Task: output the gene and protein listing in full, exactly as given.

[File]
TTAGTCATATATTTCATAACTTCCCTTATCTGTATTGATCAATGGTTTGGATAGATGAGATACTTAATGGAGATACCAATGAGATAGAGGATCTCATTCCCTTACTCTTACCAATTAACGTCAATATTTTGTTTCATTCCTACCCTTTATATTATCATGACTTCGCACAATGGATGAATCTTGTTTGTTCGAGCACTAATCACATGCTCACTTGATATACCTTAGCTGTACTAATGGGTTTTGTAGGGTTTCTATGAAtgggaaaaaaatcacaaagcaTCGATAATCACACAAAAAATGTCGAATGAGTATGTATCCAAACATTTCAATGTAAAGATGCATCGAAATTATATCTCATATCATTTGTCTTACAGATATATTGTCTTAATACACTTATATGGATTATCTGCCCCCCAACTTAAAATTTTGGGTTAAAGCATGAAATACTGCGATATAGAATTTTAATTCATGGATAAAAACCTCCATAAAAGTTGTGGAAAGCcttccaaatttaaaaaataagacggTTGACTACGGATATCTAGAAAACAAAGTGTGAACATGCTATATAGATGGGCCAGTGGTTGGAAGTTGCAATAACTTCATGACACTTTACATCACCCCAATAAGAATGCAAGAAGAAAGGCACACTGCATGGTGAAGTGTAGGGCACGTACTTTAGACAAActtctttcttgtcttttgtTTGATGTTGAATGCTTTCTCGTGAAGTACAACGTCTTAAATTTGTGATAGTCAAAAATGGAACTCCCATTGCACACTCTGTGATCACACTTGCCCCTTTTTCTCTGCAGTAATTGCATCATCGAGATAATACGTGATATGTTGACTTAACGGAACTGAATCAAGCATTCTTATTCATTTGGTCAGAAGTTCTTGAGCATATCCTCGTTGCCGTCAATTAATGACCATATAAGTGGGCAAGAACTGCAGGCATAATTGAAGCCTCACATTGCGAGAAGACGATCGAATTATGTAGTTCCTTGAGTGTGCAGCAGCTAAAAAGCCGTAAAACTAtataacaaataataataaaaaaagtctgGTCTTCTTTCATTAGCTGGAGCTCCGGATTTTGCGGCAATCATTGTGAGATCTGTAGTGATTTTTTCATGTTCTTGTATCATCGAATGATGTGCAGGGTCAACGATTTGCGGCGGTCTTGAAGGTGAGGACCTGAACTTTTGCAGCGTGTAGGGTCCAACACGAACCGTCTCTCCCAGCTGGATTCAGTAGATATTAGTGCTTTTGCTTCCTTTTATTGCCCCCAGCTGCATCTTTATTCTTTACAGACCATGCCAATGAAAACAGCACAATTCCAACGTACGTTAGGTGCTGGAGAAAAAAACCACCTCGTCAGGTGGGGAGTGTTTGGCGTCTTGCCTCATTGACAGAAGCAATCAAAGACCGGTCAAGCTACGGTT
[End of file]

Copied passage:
TTAGTCATATATTTCATAACTTCCCTTATCTGTATTGATCAATGGTTTGGATAGATGAGATACTTAATGGAGATACCAATGAGATAGAGGATCTCATTCCCTTACTCTTACCAATTAACGTCAATATTTTGTTTCATTCCTACCCTTTATATTATCATGACTTCGCACAATGGATGAATCTTGTTTGTTCGAGCACTAATCACATGCTCACTTGATATACCTTAGCTGTACTAATGGGTTTTGTAGGGTTTCTATGAAtgggaaaaaaatcacaaagcaTCGATAATCACACAAAAAATGTCGAATGAGTATGTATCCAAACATTTCAATGTAAAGATGCATCGAAATTATATCTCATATCATTTGTCTTACAGATATATTGTCTTAATACACTTATATGGATTATCTGCCCCCCAACTTAAAATTTTGGGTTAAAGCATGAAATACTGCGATATAGAATTTTAATTCATGGATAAAAACCTCCATAAAAGTTGTGGAAAGCcttccaaatttaaaaaataagacggTTGACTACGGATATCTAGAAAACAAAGTGTGAACATGCTATATAGATGGGCCAGTGGTTGGAAGTTGCAATAACTTCATGACACTTTACATCACCCCAATAAGAATGCAAGAAGAAAGGCACACTGCATGGTGAAGTGTAGGGCACGTACTTTAGACAAActtctttcttgtcttttgtTTGATGTTGAATGCTTTCTCGTGAAGTACAACGTCTTAAATTTGTGATAGTCAAAAATGGAACTCCCATTGCACACTCTGTGATCACACTTGCCCCTTTTTCTCTGCAGTAATTGCATCATCGAGATAATACGTGATATGTTGACTTAACGGAACTGAATCAAGCATTCTTATTCATTTGGTCAGAAGTTCTTGAGCATATCCTCGTTGCCGTCAATTAATGACCATATAAGTGGGCAAGAACTGCAGGCATAATTGAAGCCTCACATTGCGAGAAGACGATCGAATTATGTAGTTCCTTGAGTGTGCAGCAGCTAAAAAGCCGTAAAACTAtataacaaataataataaaaaaagtctgGTCTTCTTTCATTAGCTGGAGCTCCGGATTTTGCGGCAATCATTGTGAGATCTGTAGTGATTTTTTCATGTTCTTGTATCATCGAATGATGTGCAGGGTCAACGATTTGCGGCGGTCTTGAAGGTGAGGACCTGAACTTTTGCAGCGTGTAGGGTCCAACACGAACCGTCTCTCCCAGCTGGATTCAGTAGATATTAGTGCTTTTGCTTCCTTTTATTGCCCCCAGCTGCATCTTTATTCTTTACAGACCATGCCAATGAAAACAGCACAATTCCAACGTACGTTAGGTGCTGGAGAAAAAAACCACCTCGTCAGGTGGGGAGTGTTTGGCGTCTTGCCTCATTGACAGAAGCAATCAAAGACCGGTCAAGCTACGGTT